Thursday, October 16, 2008

Botany Books for kids

This list is by no means exhaustive--it's just what we've used and are using right now for the plants portion of our Life Science study (begun last year with animals and the human body). I've found that my participation in the 100 Species Challenge has come in handy as inspiration to get the kids excited about plants, and about identifying mystery plants. Who doesn't like a mystery?


Plant Classification (The Life of Plants), by Louise & Richard Spilsbury. I really like the way this book is laid out--easily digestible 2-page spreads, but enough knowledge to keep my ten-year-old learning. Great photos! Currently checked out from the library but also in my Amazon cart.

Plant (DK Eye Wonder), by Fleur Star. Same 2-page chunks, but less information. Again, nice photos. Just about right for my seven-year-old.

A Seed is Sleepy
, by Dianna Hutts Aston and illustrated by Sylvia Long (a favorite). Gorgeous illustrations. Conversational tone. A good bit of information snuck in, too. Great for all three of my kids (10, 7, and almost 4). Have this one out from the library but it's in my Amazon cart to buy soon.

What Kinds of Seeds Are These? by Heidi Bee Roemer and illustrated by Olena Kassian. Aimed at the 4-8 crowd. Shows how seeds travel and what kinds of packages in which seeds come.

What Do Roots Do? by Kathleen Kudlinski. Gives a great view to what happens underground. All three of kids really liked this one.

Trees of North America (Usborne Spotter's Guides)
, by Alan Mitchell. A lot of information packed into a small, take-along book. The only thing I wish is that it was two books--one for the Eastern Region, and one for the Western. Recommended.

Crinkleroot's Guide to Knowing the Trees, by Jim Arnosky. I love this series of books. Crinkleroot is like Santa Claus meets John Muir as imagined by J.R.R. Tolkien. The books have a nice tone, and the illustrations are sweet. Perfect for my seven-year-old.

Tell Me, Tree--All about Trees for Kids, by Gail Gibbons. We have many books by this author and they're all great. A good amount of information for ages 4-8.

Plants that Never Ever Bloom
, by Ruth Heller. This author is a recent find for us--many of her books are now out-of-print, but I believe some of them are being reprinted. This particular title is a little out-of-date (pub. 1984), as well, as it places mushrooms and other fungi in the plant kingdom, but it is still worth checking out if you don't mind explaining how classification can change as scientists gain more knowledge about different species. The book does a great job of covering non-flowering plants, such as mosses, lichens, algae, etc. Highly recommended for ages 6-10.

Autumn Leaves, by Ken Robbins. A basic look at a few trees and their leaves in full autumn splendor. Worth getting from the library. Ages 3-6.

The Flower Alphabet Book, by Jerry Pallotta and illustrated by Leslie Evans. We've liked a lot of Palotta's alphabet books, and this one is a favorite. Will definitely dig it out again in the spring when everything starts to bloom again.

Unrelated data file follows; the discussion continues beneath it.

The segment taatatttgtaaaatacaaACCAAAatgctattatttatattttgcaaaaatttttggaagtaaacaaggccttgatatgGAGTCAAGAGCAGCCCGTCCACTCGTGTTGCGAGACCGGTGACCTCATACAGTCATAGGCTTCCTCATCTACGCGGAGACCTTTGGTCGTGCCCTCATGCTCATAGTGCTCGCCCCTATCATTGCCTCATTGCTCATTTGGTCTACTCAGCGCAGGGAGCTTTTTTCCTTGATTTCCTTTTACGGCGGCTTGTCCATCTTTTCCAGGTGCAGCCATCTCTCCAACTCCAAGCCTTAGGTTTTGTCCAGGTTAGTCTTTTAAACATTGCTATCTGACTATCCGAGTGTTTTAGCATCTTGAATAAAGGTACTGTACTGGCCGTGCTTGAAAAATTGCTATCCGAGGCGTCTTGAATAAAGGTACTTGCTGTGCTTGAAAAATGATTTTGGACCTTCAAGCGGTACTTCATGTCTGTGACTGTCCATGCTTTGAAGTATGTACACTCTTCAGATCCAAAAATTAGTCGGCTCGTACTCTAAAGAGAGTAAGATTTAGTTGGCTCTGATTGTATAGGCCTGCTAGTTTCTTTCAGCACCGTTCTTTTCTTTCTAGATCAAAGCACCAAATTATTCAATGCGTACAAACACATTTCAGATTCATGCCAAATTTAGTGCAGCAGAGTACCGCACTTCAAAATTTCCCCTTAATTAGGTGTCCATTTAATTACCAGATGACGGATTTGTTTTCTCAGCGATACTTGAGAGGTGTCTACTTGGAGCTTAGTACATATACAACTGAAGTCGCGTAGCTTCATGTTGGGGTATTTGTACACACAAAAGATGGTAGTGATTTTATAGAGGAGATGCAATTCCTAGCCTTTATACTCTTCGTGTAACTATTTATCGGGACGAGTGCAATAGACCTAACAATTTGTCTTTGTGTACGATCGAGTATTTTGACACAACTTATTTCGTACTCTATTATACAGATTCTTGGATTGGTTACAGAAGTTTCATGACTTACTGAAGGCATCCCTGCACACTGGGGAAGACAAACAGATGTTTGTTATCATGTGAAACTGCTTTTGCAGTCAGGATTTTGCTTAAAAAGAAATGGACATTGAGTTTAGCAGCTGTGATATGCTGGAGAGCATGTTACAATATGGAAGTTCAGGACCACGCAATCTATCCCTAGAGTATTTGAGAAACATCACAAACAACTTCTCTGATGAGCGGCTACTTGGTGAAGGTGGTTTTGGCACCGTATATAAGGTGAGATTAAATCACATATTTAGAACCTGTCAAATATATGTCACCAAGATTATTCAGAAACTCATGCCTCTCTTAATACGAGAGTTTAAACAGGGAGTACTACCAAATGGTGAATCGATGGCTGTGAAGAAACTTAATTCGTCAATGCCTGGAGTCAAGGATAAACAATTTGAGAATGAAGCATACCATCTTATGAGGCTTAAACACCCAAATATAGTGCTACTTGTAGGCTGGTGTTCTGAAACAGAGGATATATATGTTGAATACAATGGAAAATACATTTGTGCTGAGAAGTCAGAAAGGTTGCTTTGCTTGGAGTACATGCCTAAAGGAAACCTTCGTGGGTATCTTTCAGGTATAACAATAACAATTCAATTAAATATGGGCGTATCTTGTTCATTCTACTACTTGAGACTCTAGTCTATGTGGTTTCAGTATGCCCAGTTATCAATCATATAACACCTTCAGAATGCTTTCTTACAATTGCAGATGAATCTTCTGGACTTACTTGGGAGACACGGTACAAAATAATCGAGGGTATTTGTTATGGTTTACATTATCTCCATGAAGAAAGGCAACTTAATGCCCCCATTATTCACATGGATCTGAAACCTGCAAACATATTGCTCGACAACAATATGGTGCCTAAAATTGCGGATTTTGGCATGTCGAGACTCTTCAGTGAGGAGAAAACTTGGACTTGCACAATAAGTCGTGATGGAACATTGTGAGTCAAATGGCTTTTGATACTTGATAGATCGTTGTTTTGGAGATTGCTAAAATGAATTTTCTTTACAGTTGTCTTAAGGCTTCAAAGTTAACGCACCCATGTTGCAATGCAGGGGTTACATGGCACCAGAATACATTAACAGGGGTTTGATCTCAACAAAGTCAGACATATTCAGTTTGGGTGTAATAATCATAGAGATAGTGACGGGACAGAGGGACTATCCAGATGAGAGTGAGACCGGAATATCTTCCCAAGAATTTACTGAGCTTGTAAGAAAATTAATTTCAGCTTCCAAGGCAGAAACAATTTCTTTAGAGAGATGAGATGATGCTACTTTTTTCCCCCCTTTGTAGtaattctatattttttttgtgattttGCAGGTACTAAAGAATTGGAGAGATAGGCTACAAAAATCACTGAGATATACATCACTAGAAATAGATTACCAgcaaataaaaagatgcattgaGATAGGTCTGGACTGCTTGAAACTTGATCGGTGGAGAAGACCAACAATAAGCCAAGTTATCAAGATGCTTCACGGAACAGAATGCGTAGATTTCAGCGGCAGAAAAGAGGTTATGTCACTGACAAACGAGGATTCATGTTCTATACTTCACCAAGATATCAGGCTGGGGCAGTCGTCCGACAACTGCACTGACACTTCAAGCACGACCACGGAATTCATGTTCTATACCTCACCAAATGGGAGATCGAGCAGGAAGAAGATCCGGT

Keepers of Life: Discovering Plants through Native American Stories and Earth Activities for Children, by Joseph Bruchac and Michael J. Caduto. Good for inspiration but not concrete enough for me. For example, we used the family tree of plants idea from this book, but had to pull information from other books to complete the project.

Shanleya's Quest: a Botany Adventure for Kids Ages 9 to 99, by Thomas J. Elpel and illustrated by Gloria Brown. This one will appeal to any Waldorf-inspired homeschoolers out there. Teaches about plant identification through story. My ten-year-old liked it. I've ordered the author's other book, Botany in a Day via interlibrary loan.

A Forest of Stories--Magical Tree Tales from around the World, retold by Rina Singh and illustrated by Helen Cann. As with most books from Barefoot Books, the artwork in this book is top-notch. The stories are well told, as well, making this yet another want-to-have in my Amazon cart. All three of my kids listen with full attention when I read from this book!

The Tiny Seed, by Eric Carle. Follows the story of a seed. Ages 4-8.

A Tree Can Be. . .
by Judy Nayer and illustrated by Anna Vojtech. A sweet illustrated poem about all the things a tree can be to different people and animals. For ages 2-4.


5intow said...

Thanks for compiling these. Lots of great books to add to my library hold list.

Hopewell said...

Very timely and helpful!

Anonymous said...

That's a nice list!
I need to save this in 'favorites' for future reference.

Kris said...

We've been doing tree study all term, but even using "tree" as a keyword you get only a little of what is out there.

We already borrowed the Gibbons books, and I just ordered A Tree Can Be, A Forest of Stories, and the Arnosky book (I like his stuff, and our library owns it!)

I have a stack of other tree-themed fiction books from the library, some good, some not so good. Thanks for the list!

Fiddler said...

5intow, hopewell, keri, and kris, thanks for stopping by and for commenting!

Kris, if you get a chance, post another comment with the tree fiction books you like, or with a link to your blog if you've posted about them!

Suji said...

Christina, this is a lovely list :) We love Crinkleroot too :) A true winner in our home since DS was 4. Thanks for the little reviews on the books...sure is helpful when you're wondering which one will be a keeper.